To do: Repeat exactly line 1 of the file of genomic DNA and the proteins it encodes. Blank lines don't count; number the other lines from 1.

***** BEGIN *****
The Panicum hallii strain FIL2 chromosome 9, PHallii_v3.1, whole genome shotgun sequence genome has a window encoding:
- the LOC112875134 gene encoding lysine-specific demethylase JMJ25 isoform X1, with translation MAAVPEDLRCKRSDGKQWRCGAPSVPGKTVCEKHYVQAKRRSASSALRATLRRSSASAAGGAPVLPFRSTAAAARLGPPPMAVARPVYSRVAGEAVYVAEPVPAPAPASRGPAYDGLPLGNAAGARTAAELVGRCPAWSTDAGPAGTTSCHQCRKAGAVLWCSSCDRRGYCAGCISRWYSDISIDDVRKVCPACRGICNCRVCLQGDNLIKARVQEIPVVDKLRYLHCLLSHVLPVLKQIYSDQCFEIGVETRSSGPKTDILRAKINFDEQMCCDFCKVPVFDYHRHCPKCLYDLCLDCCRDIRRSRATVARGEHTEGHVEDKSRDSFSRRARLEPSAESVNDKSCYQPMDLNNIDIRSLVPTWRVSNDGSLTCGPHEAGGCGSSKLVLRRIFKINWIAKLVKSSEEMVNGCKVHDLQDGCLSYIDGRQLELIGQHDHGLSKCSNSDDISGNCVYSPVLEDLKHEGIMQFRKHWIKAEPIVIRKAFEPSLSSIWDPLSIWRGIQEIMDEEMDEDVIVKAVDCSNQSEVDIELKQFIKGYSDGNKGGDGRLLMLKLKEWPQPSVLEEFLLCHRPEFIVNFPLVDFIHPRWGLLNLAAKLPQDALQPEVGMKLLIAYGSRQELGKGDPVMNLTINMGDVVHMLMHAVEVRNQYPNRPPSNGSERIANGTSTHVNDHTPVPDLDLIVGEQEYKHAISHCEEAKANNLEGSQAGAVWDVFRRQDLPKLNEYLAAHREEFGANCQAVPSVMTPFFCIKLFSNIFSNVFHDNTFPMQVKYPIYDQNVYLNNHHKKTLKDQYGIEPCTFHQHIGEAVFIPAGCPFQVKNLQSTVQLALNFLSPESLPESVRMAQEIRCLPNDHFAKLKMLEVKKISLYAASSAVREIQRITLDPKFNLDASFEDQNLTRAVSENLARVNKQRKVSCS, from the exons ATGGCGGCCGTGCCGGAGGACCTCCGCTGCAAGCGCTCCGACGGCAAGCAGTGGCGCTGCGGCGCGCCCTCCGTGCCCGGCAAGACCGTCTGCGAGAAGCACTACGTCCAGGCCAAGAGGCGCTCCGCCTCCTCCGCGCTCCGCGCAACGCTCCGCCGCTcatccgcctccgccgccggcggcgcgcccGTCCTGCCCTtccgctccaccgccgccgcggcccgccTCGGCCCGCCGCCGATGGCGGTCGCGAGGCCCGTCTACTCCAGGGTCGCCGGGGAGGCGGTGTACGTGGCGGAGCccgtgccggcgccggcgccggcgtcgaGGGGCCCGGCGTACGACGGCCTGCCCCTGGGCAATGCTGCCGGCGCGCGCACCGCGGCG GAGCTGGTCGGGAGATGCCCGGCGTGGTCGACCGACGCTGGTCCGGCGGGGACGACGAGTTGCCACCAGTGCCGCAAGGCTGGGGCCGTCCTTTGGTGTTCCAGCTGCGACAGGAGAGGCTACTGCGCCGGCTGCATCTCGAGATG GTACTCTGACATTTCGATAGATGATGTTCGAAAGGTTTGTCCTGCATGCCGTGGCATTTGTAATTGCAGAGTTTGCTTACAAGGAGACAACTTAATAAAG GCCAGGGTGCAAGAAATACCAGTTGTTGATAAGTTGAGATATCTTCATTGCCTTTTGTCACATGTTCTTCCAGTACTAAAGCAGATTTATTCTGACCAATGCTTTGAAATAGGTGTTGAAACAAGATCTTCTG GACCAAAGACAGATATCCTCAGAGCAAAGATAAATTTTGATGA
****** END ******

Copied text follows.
The Panicum hallii strain FIL2 chromosome 9, PHallii_v3.1, whole genome shotgun sequence genome has a window encoding: